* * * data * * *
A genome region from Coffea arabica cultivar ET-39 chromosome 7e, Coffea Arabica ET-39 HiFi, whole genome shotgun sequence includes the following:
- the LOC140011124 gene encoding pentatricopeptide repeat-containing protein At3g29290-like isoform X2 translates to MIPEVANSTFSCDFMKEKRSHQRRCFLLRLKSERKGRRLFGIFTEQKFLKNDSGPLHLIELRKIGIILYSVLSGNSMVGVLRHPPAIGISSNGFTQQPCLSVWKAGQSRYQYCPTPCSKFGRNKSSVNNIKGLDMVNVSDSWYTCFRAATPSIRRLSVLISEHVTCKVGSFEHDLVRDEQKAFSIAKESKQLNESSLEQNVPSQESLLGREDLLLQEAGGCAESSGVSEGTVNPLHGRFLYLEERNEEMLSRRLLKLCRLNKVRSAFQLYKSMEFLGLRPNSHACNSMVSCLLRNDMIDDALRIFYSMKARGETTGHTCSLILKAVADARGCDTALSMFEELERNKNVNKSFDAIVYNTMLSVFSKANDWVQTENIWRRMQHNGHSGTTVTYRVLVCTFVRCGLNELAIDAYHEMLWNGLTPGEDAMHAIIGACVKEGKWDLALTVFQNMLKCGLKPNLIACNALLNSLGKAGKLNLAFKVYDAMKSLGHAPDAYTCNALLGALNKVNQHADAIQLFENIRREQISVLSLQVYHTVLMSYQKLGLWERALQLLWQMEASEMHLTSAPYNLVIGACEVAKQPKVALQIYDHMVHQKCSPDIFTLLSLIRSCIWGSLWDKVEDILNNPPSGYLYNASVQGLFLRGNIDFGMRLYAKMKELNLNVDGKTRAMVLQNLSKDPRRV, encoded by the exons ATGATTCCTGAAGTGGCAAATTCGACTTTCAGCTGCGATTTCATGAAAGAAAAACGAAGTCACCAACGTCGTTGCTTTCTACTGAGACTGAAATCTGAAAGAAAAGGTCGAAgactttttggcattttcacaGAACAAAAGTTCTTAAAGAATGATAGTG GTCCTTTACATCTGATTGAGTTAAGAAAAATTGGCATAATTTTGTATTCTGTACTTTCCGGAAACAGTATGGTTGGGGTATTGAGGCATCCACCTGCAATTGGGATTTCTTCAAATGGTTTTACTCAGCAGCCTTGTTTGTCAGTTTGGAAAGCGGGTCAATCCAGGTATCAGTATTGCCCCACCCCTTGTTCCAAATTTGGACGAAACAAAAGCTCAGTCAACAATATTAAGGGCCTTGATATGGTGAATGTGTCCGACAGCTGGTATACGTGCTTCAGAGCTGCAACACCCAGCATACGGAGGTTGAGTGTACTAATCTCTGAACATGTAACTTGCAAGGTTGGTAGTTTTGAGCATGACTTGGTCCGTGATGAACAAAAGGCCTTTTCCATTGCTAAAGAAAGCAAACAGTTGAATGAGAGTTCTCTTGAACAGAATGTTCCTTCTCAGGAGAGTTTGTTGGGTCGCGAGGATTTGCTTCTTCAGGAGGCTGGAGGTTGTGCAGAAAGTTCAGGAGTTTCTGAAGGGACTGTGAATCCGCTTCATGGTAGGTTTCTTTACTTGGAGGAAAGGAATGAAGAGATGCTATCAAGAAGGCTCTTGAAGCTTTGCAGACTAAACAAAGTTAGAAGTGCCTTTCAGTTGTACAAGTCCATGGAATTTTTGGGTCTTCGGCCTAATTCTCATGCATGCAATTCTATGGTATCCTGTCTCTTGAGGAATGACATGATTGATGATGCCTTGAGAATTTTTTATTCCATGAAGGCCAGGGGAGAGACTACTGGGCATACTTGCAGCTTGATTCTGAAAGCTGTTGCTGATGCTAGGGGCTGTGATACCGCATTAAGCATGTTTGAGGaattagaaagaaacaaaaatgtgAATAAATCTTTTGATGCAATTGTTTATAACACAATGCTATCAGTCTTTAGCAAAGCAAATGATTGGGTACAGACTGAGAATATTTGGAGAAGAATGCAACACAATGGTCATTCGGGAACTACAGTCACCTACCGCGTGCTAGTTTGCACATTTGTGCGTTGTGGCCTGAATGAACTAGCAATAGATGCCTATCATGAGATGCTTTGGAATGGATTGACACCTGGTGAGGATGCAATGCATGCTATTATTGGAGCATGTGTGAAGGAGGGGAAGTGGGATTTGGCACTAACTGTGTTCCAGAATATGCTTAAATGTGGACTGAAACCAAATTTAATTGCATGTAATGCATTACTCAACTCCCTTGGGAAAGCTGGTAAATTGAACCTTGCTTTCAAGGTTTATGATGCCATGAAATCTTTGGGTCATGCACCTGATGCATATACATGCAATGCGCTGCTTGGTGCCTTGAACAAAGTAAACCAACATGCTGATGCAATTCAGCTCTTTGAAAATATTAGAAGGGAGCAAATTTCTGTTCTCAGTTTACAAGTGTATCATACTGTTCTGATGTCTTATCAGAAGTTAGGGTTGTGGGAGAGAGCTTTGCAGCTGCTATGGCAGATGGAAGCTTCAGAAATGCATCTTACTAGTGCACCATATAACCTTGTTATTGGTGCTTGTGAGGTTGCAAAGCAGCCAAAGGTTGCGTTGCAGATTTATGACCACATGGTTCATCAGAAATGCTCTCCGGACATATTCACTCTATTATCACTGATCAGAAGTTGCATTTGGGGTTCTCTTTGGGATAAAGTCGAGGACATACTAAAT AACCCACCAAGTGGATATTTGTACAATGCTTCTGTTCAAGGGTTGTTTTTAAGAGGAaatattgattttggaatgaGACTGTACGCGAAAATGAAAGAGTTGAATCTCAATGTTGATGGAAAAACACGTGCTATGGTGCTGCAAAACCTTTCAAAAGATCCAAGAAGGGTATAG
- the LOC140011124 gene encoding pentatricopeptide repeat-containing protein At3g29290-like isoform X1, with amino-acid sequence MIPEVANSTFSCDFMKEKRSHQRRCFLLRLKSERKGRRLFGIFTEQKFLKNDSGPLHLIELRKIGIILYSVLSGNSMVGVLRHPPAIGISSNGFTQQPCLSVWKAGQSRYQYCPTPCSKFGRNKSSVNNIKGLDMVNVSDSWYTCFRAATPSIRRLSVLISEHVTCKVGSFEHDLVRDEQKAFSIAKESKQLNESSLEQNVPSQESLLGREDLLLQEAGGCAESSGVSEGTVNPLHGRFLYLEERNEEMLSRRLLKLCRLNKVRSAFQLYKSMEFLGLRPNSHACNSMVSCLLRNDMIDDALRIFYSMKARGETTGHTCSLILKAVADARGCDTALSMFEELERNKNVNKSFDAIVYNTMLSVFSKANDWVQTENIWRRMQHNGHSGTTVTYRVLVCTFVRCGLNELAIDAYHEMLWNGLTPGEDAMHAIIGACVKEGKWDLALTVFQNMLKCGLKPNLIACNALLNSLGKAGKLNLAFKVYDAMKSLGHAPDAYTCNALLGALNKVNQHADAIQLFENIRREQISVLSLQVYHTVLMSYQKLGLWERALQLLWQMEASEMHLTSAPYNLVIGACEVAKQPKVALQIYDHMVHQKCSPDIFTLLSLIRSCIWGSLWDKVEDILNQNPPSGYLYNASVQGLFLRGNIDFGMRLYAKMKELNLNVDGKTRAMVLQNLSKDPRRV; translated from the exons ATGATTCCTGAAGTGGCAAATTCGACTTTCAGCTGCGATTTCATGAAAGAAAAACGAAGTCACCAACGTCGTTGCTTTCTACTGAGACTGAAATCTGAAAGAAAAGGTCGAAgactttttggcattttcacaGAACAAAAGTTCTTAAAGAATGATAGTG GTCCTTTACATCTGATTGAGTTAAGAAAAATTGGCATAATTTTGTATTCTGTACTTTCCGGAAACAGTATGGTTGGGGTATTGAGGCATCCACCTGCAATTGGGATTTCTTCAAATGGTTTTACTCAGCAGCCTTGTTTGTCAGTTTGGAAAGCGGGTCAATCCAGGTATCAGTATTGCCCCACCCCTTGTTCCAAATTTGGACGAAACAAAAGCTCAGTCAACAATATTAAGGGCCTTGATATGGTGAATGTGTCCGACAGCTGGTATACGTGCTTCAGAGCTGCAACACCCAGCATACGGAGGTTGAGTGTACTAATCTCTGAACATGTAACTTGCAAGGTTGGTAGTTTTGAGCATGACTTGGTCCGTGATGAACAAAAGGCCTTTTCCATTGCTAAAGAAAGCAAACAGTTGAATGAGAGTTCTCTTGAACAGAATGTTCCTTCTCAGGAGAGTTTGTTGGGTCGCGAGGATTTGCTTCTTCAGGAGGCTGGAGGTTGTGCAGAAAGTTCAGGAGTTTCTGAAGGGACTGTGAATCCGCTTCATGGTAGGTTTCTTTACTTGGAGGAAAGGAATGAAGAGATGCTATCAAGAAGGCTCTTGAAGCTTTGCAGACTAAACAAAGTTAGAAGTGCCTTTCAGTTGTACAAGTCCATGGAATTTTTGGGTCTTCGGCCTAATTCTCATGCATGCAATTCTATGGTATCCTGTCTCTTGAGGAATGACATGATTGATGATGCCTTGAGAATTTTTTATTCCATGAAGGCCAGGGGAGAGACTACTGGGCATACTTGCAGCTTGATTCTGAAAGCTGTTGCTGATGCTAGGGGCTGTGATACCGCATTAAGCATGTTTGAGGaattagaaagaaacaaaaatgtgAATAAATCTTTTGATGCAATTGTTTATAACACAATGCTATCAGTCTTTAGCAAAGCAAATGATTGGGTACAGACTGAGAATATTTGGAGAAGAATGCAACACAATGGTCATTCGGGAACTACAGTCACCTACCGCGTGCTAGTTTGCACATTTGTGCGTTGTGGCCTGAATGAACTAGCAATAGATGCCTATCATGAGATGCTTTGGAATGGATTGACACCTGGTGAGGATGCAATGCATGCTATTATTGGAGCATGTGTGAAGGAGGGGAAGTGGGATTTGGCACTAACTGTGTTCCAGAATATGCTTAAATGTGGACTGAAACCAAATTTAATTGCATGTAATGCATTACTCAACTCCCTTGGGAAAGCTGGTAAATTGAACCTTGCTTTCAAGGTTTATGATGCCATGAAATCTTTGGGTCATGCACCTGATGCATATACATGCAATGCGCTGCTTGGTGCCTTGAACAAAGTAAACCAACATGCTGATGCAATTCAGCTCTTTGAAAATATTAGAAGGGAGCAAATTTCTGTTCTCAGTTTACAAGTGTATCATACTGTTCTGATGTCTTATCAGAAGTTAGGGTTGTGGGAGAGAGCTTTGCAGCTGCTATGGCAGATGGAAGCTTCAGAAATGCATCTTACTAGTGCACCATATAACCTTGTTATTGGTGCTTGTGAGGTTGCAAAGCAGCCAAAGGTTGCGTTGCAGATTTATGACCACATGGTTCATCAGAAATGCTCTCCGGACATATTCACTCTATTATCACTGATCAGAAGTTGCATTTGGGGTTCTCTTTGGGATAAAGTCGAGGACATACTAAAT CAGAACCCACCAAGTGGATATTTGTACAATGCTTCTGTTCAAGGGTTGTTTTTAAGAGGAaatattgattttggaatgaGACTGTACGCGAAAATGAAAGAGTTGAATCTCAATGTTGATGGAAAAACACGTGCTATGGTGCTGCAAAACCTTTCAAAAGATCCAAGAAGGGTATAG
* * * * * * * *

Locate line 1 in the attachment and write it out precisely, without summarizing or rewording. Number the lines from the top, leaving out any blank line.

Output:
A genome region from Coffea arabica cultivar ET-39 chromosome 7e, Coffea Arabica ET-39 HiFi, whole genome shotgun sequence includes the following: